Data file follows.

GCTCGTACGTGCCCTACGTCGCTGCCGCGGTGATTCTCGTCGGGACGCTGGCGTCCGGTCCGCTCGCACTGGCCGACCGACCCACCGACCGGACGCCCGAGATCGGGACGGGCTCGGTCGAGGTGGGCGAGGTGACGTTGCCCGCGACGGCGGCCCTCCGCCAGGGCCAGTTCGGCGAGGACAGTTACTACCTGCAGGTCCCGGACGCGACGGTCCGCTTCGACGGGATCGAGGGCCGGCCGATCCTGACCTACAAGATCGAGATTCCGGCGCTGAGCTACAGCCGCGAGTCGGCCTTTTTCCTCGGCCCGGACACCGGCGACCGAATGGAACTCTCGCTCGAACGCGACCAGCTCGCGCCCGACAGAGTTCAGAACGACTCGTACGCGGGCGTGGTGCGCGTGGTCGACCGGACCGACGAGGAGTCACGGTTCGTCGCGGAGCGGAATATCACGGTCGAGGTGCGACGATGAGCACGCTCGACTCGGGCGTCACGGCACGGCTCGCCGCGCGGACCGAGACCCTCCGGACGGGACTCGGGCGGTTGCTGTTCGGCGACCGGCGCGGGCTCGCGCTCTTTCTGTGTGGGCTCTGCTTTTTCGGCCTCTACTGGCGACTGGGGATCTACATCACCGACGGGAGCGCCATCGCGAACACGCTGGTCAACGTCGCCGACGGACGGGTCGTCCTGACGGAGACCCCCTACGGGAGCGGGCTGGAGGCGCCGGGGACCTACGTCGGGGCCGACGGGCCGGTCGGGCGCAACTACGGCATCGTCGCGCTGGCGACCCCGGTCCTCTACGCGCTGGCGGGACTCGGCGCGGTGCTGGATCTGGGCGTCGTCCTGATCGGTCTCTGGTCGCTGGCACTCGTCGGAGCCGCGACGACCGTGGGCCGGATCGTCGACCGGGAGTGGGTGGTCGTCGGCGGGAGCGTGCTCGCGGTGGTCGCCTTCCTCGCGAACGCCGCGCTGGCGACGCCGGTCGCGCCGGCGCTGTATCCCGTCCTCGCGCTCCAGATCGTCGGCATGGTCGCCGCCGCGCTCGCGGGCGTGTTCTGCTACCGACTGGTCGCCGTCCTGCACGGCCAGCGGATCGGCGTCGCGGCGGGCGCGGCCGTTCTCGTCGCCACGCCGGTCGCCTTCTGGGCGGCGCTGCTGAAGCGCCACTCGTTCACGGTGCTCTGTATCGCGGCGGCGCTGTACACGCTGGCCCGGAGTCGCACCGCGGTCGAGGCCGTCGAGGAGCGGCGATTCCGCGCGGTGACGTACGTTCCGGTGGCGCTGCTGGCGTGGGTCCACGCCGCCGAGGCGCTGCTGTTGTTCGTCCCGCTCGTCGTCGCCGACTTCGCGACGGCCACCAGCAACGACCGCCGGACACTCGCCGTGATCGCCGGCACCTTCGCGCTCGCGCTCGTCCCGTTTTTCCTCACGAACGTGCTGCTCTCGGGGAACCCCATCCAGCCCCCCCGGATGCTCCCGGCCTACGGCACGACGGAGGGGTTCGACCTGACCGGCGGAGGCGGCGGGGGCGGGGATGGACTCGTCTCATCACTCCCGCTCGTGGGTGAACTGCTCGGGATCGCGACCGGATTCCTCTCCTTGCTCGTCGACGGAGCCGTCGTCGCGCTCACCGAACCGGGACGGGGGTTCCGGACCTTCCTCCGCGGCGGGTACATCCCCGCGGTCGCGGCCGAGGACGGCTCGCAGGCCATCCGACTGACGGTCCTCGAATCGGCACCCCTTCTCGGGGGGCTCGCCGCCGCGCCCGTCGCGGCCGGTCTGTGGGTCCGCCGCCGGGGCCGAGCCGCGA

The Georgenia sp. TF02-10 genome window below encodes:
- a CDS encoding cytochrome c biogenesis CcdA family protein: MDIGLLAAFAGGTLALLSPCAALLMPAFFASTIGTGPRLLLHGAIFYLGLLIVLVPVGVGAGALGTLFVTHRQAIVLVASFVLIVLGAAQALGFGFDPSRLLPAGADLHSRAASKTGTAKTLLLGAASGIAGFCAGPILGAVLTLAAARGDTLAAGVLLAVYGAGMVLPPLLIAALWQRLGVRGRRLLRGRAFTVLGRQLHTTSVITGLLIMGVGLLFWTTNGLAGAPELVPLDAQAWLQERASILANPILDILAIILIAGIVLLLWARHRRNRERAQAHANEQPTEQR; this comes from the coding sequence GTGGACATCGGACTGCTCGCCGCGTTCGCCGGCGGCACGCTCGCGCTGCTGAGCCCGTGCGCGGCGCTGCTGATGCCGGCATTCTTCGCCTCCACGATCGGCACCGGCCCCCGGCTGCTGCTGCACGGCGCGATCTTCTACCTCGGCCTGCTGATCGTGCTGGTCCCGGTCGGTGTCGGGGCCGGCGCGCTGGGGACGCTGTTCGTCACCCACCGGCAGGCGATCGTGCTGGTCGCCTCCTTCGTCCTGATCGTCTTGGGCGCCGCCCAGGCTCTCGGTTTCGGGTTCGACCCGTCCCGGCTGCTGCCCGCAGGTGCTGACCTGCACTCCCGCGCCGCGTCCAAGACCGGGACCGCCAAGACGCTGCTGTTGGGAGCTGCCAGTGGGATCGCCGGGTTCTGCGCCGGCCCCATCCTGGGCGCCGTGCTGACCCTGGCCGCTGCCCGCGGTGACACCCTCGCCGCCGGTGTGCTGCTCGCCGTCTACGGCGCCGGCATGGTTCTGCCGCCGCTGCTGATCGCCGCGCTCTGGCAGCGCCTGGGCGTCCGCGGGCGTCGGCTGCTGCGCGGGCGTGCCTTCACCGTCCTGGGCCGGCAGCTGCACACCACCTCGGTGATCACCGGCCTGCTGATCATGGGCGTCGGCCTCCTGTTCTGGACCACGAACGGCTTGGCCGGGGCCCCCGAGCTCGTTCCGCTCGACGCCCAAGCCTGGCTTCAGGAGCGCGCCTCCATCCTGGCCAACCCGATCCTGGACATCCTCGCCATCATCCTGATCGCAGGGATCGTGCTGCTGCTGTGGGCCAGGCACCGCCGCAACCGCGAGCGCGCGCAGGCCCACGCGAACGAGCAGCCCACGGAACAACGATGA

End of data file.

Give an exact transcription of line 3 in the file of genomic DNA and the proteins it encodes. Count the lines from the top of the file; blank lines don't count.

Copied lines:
- a CDS encoding cytochrome c biogenesis CcdA family protein: MDIGLLAAFAGGTLALLSPCAALLMPAFFASTIGTGPRLLLHGAIFYLGLLIVLVPVGVGAGALGTLFVTHRQAIVLVASFVLIVLGAAQALGFGFDPSRLLPAGADLHSRAASKTGTAKTLLLGAASGIAGFCAGPILGAVLTLAAARGDTLAAGVLLAVYGAGMVLPPLLIAALWQRLGVRGRRLLRGRAFTVLGRQLHTTSVITGLLIMGVGLLFWTTNGLAGAPELVPLDAQAWLQERASILANPILDILAIILIAGIVLLLWARHRRNRERAQAHANEQPTEQR; this comes from the coding sequence GTGGACATCGGACTGCTCGCCGCGTTCGCCGGCGGCACGCTCGCGCTGCTGAGCCCGTGCGCGGCGCTGCTGATGCCGGCATTCTTCGCCTCCACGATCGGCACCGGCCCCCGGCTGCTGCTGCACGGCGCGATCTTCTACCTCGGCCTGCTGATCGTGCTGGTCCCGGTCGGTGTCGGGGCCGGCGCGCTGGGGACGCTGTTCGTCACCCACCGGCAGGCGATCGTGCTGGTCGCCTCCTTCGTCCTGATCGTCTTGGGCGCCGCCCAGGCTCTCGGTTTCGGGTTCGACCCGTCCCGGCTGCTGCCCGCAGGTGCTGACCTGCACTCCCGCGCCGCGTCCAAGACCGGGACCGCCAAGACGCTGCTGTTGGGAGCTGCCAGTGGGATCGCCGGGTTCTGCGCCGGCCCCATCCTGGGCGCCGTGCTGACCCTGGCCGCTGCCCGCGGTGACACCCTCGCCGCCGGTGTGCTGCTCGCCGTCTACGGCGCCGGCATGGTTCTGCCGCCGCTGCTGATCGCCGCGCTCTGGCAGCGCCTGGGCGTCCGCGGGCGTCGGCTGCTGCGCGGGCGTGCCTTCACCGTCCTGGGCCGGCAGCTGCACACCACCTCGGTGATCACCGGCCTGCTGATCATGGGCGTCGGCCTCCTGTTCTGGACCACGAACGGCTTGGCCGGGGCCCCCGAGCTCGTTCCGCTCGACGCCCAAGCCTGGCTTCAGGAGCGCGCCTCCATCCTGGCCAACCCGATCCTGGACATCCTCGCCATCATCCTGATCGCAGGGATCGTGCTGCTGCTGTGGGCCAGGCACCGCCGCAACCGCGAGCGCGCGCAGGCCCACGCGAACGAGCAGCCCACGGAACAACGATGA